Keene High senior Gabe Wunschel wasn’t originally slated to compete in Saturday’s NHIAA state bowling individual tournament.
But he ended up earning second place.
He called it his most notable bowling milestone.
“Most definitely,” Wunschel said when asked if his second-place finish was the best of his bowling career. “That’s really the most significant achievement in the four years that I’ve bowled.”
Wunschel’s finish at this year’s individual bowling tournament is the best that the program has seen since 2017, when Garret Wilson placed first. The team also won the title that season.
“[Gabe] did phenomenal on Saturday,” said Keene head coach Aaron Moody in an email Tuesday. “I’m so very happy for him and how the season ended!”
Wunschel saw success throughout the regular season, but said he played more of a “cheerleader” role, providing positivity to his teammates, especially when a roll wouldn’t go their way.
“Gabe’s the kind of guy who looks out for the newer folks,” said Moody, the first-year head coach. “Very friendly. Helps people feel like they belong … addressing any questions or concerns they have.
“Just a nice kid who works really hard, during bowling, during school, in the community,” Moody added. “Really puts himself out there and just does a real nice job.”
But when two Keene bowlers couldn’t make the individual tournament, it was Wunschel’s opportunity to show how much he’s improved throughout his four years of high school bowling.
He also qualified for the state individual tournament his sophomore and junior years but did not get past the preliminary round either of those years. He said his jump this season shows his progress.
“I’ve definitely gotten better over the years; I’ll tell you that,” Wunschel said.
Wunschel said he started bowling when his mom signed him up for youth leagues at 7 or 8 years old, but, “I wasn’t very good,” he said with a laugh.
It was the individuality of the sport, combined with the team aspect, that kept Wunschel interested. And when he got to high school, he decided to pursue bowling competitively.
Now, he says he might try to go pro.
To do that, Wunschel said he needs to build up a reputation in the bowling community. And a second-place finish in the state is a big step in the right direction.
He wants to compete in more leagues and tournaments after high school to continue to build that rapport.
“I want to further my reputation and possibly even get to the level where Brad [Baybutt] (also a Keene High senior bowler) has gotten,” Wunschel said. “I want to get to Brad’s level in a sense.”
Baybutt, Keene’s other representative at this year’s state individual tournament, spent the season as the team’s captain.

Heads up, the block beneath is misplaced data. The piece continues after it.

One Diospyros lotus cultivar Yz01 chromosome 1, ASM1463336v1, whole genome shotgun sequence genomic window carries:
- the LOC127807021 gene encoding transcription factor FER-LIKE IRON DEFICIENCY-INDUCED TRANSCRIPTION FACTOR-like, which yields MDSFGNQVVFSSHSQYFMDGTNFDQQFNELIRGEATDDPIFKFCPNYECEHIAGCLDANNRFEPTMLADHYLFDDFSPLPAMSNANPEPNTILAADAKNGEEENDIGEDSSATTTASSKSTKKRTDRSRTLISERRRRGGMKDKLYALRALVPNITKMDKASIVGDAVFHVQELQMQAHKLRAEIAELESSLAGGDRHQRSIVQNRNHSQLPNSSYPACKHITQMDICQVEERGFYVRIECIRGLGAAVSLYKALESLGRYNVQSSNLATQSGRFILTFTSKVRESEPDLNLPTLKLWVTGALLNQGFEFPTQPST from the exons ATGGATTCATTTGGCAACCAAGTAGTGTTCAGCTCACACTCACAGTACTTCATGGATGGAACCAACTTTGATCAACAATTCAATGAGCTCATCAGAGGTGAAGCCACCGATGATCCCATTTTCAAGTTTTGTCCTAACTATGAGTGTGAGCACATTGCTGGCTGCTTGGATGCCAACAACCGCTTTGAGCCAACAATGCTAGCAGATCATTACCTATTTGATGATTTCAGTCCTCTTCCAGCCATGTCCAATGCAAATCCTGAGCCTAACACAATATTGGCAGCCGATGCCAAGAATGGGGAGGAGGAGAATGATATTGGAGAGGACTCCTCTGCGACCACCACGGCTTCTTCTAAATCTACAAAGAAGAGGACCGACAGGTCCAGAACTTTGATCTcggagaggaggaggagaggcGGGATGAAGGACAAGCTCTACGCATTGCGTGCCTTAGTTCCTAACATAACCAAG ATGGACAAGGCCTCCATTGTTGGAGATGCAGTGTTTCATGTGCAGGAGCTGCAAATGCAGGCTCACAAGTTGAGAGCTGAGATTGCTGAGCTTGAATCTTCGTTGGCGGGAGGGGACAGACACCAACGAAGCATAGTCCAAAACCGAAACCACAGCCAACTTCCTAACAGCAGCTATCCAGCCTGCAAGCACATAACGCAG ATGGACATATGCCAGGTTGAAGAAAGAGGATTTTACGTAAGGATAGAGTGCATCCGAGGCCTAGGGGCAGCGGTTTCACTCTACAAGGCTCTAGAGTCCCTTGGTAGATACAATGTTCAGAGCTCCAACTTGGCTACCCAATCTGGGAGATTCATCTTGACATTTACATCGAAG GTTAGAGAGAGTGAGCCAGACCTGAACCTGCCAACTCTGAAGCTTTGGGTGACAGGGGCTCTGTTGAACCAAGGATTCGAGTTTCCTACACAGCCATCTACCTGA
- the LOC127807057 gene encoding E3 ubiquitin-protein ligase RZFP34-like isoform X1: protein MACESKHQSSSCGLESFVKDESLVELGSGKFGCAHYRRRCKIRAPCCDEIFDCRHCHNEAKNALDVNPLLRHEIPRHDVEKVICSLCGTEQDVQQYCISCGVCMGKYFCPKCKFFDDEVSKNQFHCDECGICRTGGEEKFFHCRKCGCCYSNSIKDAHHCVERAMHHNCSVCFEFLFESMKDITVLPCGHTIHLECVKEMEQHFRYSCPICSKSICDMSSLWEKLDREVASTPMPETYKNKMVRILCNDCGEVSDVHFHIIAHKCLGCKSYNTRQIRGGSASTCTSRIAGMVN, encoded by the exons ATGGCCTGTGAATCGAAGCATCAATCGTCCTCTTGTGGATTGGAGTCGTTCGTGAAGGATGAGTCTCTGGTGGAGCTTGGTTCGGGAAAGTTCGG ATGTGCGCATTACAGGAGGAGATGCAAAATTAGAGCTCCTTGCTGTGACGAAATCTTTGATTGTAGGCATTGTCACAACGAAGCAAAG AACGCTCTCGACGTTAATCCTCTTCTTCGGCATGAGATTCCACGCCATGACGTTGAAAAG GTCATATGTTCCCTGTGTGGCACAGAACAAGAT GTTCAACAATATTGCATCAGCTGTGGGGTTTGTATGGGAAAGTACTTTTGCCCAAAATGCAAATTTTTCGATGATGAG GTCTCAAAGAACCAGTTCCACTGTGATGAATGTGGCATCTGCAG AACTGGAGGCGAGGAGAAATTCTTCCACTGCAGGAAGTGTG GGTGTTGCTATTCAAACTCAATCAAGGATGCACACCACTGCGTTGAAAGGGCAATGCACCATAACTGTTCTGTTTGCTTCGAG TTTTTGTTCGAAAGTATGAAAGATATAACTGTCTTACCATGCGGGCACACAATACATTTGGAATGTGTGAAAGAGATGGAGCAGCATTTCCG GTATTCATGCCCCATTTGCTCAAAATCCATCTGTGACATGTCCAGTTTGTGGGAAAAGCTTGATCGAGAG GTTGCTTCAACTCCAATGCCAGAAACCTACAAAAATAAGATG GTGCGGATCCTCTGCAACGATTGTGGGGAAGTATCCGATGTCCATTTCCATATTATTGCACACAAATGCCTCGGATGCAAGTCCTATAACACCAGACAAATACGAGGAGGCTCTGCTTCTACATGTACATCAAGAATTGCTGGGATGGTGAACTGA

He’s also a four-year varsity bowler for Keene.
“He’s been a great leader for the team,” Moody said. “It’s been great to see him develop.”
Baybutt’s bowling history goes way, way back.
He rolled his first bowling ball when he was 3 and spent his childhood bowling with his grandma. When he was 10, he started competing in his first youth leagues. By 11 years old, he was qualifying for national tournaments.
Baybutt has competed in Buffalo, Chicago, Indianapolis, Cleveland and Dallas for national bowling tournament.
He qualified for the national tournament last year, which was to be held in Las Vegas, but the COVID pandemic put an end to that.
“Last year, I really felt — especially during February and early March — it was probably one of the best points in my bowling career. I really felt like I was at my peak,” Baybutt said, adding that he was, of course, disappointed that he couldn’t compete.
Baybutt was a sophomore during the 2019 high school bowling season, when the Blackbirds finished second in the state as a team. He said it was one of his most memorable seasons.
“That season we had such a mindset of going to the finals to begin with because we were such a good team,” Baybutt said. “I remember, all through the season, just watching everyone progress. It was always so fun to see someone bowl a new high score.
“Even though we didn’t win the finals, … winning all of our games to get there, that was such a really positive moment for the team,” he added.
But this year, in the midst of the COVID pandemic, was unforgettable too.
“Even though the team is quite young, we seemed to be so positive, and we always kept our energy up throughout the whole season,” Baybutt said. “We really seemed to really respond to each other well.”
Moody, who’s known Baybutt “forever” from the bowling community, said Baybutt was a key leader to keep the team grounded during what was one of the strangest seasons in history.
“Brad’s a guy that loves to bowl and always shows up strong and ready to go,” Moody said. “And he’s been very consistent at a high level. There’s always room to grow and he’s continuing to do that.”
Both Baybutt and Wunschel want to continue bowling in the future, whatever that might look like down the road.
No matter what the future holds for the two seniors, Moody said they will always have a home with the Keene bowling team.